The COVID-19 pandemic has resulted in historic challenges for hospitals and health systems and the communities they serve. This has placed unprecedented stress on the entire health care system and its financing.
The Statutory Pay-As-You-Go Act of 2010 (Statutory PAYGO) requires, among other things, that mandatory spending and revenue legislation not increase the federal budget deficit over a 5- or 10-year period. Should such legislation be enacted without offsets, the Office of Management and Budget (OMB) is required to implement sequestration, or across-theboard reductions, in certain types of mandatory federal spending. Medicare benefit payments and Medicare program integrity spending would be cut, but the reduction cannot be more than 4%.
The Congressional Budget Office has estimated that a Statutory PAYGO sequester in fiscal year 2022 resulting from passage of the American Rescue Plan Act of 2021, the $1.9 trillion COVID-19 relief package passed this March, would cause a 4% reduction in Medicare spending – or cuts of approximately $36 billion.
Although Congress has passed legislation that has increased the deficit several times since enactment of the Statutory PAYGO law, a PAYGO sequester has never been triggered. Congress always has acted to waive the reductions, or “wipe the PAYGO scorecard clean,” prohibiting the enacted deficit effects of legislation from causing a PAYGO sequester of Medicare or other federal spending programs.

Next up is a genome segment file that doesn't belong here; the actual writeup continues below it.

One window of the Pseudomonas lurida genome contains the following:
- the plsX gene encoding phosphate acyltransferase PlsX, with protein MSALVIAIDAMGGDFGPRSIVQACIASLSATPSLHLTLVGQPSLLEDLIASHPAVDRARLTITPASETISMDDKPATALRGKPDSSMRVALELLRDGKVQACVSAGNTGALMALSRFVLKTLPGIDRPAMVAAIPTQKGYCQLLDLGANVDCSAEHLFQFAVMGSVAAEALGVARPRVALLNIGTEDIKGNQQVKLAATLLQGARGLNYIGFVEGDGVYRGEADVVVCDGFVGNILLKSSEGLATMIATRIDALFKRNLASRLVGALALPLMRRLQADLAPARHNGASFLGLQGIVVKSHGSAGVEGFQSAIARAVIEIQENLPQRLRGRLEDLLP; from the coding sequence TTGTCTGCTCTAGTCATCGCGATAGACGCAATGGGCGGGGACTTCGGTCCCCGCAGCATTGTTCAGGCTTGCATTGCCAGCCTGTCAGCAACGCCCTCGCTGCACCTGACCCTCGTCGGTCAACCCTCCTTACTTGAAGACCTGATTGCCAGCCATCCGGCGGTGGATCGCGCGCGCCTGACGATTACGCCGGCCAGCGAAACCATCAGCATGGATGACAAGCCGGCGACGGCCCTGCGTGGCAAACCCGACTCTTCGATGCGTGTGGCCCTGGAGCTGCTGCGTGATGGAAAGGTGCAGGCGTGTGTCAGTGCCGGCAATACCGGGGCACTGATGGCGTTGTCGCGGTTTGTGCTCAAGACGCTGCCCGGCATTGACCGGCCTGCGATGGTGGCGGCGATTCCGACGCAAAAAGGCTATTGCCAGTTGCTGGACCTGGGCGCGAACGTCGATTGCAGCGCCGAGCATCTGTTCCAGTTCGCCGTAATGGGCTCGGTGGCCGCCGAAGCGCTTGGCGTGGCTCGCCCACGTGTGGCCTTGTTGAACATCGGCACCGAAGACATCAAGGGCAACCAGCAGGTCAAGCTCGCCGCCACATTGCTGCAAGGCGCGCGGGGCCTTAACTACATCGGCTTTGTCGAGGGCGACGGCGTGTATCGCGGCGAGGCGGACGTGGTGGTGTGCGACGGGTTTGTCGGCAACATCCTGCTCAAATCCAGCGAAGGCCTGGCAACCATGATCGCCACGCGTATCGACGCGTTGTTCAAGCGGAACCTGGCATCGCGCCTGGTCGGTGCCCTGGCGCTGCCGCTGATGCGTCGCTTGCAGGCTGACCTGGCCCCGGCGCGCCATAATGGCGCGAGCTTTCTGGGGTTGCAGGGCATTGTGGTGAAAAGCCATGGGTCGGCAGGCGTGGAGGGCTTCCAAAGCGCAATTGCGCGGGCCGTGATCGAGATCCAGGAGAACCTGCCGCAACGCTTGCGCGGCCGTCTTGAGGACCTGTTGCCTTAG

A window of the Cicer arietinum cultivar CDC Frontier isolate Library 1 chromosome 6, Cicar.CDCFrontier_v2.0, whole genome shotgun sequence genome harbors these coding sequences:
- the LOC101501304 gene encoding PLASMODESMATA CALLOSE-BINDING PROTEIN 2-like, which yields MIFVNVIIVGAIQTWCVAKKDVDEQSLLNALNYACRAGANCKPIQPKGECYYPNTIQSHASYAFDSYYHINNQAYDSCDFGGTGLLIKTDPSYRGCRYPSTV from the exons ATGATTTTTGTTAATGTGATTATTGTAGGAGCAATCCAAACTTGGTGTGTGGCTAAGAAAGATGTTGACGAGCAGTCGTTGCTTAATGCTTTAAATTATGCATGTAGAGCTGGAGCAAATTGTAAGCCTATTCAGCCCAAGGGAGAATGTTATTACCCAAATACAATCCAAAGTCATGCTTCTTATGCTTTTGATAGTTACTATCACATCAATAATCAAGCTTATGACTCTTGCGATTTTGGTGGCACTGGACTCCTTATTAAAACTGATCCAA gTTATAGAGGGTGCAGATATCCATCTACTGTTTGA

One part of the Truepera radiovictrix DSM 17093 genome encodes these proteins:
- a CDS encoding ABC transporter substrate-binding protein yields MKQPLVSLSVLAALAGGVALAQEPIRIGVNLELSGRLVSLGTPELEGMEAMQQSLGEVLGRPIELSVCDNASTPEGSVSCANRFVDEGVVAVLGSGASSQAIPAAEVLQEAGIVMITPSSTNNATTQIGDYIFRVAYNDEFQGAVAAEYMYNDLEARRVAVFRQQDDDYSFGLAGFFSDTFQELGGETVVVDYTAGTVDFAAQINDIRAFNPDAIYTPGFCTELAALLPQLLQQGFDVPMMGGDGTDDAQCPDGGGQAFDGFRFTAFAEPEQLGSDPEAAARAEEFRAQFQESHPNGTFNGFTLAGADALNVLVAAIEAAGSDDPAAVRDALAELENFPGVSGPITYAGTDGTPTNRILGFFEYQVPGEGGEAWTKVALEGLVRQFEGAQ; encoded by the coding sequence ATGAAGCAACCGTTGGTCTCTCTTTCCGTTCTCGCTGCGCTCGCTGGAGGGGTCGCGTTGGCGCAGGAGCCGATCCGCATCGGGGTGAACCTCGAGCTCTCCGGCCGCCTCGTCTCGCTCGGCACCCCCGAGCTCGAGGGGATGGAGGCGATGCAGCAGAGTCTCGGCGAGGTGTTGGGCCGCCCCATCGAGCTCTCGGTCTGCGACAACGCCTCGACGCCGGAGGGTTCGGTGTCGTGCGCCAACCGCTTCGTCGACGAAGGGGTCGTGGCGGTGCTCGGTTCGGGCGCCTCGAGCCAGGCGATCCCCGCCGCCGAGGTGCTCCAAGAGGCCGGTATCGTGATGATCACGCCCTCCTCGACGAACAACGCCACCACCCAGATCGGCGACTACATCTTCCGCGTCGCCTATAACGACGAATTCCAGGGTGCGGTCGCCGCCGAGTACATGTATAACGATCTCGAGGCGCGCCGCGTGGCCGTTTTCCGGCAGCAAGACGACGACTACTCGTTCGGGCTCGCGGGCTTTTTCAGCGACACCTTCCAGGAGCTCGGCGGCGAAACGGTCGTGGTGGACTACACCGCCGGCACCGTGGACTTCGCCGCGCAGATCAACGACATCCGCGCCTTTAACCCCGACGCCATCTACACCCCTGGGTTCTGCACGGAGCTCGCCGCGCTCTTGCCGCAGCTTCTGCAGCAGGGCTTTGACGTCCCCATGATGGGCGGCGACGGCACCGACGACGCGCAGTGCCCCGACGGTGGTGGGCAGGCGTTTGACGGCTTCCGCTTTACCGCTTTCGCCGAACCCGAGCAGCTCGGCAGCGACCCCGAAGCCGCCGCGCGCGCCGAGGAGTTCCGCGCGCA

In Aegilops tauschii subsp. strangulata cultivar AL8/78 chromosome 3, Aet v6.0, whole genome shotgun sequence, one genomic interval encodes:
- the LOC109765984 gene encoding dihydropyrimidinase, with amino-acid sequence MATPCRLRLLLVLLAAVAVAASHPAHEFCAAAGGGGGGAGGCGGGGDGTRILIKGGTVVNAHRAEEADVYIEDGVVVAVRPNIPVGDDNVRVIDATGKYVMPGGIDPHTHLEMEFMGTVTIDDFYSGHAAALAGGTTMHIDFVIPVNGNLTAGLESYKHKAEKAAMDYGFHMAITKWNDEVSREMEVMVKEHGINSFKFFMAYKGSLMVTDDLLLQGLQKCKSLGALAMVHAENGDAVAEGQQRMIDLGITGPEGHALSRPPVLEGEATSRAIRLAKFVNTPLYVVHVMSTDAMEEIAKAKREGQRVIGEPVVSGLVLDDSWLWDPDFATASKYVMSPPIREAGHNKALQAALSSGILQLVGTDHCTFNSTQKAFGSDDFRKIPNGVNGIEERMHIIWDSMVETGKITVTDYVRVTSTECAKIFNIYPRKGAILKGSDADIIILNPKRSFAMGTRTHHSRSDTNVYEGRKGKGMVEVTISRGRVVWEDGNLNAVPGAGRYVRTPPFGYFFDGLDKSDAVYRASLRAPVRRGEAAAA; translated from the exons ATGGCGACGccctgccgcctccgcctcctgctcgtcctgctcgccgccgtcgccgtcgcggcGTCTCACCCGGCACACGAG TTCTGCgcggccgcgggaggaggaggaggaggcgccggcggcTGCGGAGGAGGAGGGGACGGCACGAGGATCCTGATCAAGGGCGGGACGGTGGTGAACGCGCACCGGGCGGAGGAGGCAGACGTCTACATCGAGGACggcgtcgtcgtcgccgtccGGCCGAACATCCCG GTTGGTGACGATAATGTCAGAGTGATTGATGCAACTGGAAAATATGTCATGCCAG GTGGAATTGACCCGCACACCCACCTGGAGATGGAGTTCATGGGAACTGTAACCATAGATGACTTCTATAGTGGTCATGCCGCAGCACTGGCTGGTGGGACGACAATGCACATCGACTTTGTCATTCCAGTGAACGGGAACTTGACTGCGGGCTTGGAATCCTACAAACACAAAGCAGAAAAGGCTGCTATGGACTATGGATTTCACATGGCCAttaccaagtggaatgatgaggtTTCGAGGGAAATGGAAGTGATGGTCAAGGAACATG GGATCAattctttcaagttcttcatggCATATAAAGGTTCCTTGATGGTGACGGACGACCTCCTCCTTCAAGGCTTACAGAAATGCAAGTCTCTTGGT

Data from Johns Hopkins University show that by March 2021, there were over 29 million confirmed COVID-19 cases and over 500,000 reported deaths from COVID-19 in the United States. Hospitals have never experienced such a widespread, national health crisis. The number of cases and hospitalization rates have directly impacted the U.S. health care system and its ability to continue to provide access to care.
The pandemic has put severe financial pressure on hospitals, including, but not limited to: the astronomical costs of preparing for a surge of COVID-19 patients; added expenses due to supply chain and labor market disruptions; months of essential hospital revenue being erased due to the combination of a forced shutdown and slowdown of regular operations for non-emergent care; and the high cost of treating COVID-19 cases, which tend to be incredibly resource intensive.
In a pair of reports released in May and June of 2020, the AHA projected that hospitals’ and health systems’ financial losses would amount to at least $323.1 billion through the end of 2020. In addition, a February 2021 report forecasts that total hospital revenue in 2021 could be down an additional $53 billion to $122 billion from pre-pandemic levels. Losses on that scale have seriously threatened hospitals’ and health systems’ financial sustainability.
There continues to be a relatively dire financial outlook for many hospitals and health systems. Now is not the time for reductions in Medicare payments to providers. Congress always has acted to prevent a Statutory PAYGO sequester in years when legislation has been enacted that increases the deficit. Congress must do so again this year, enacting into law provisions to prevent a Statutory PAYGO sequester from taking effect at the end of this session of Congress. Congress must prevent 4% cuts to Medicare from taking effect so that hospitals and health systems can continue to care for patients, families and communities.
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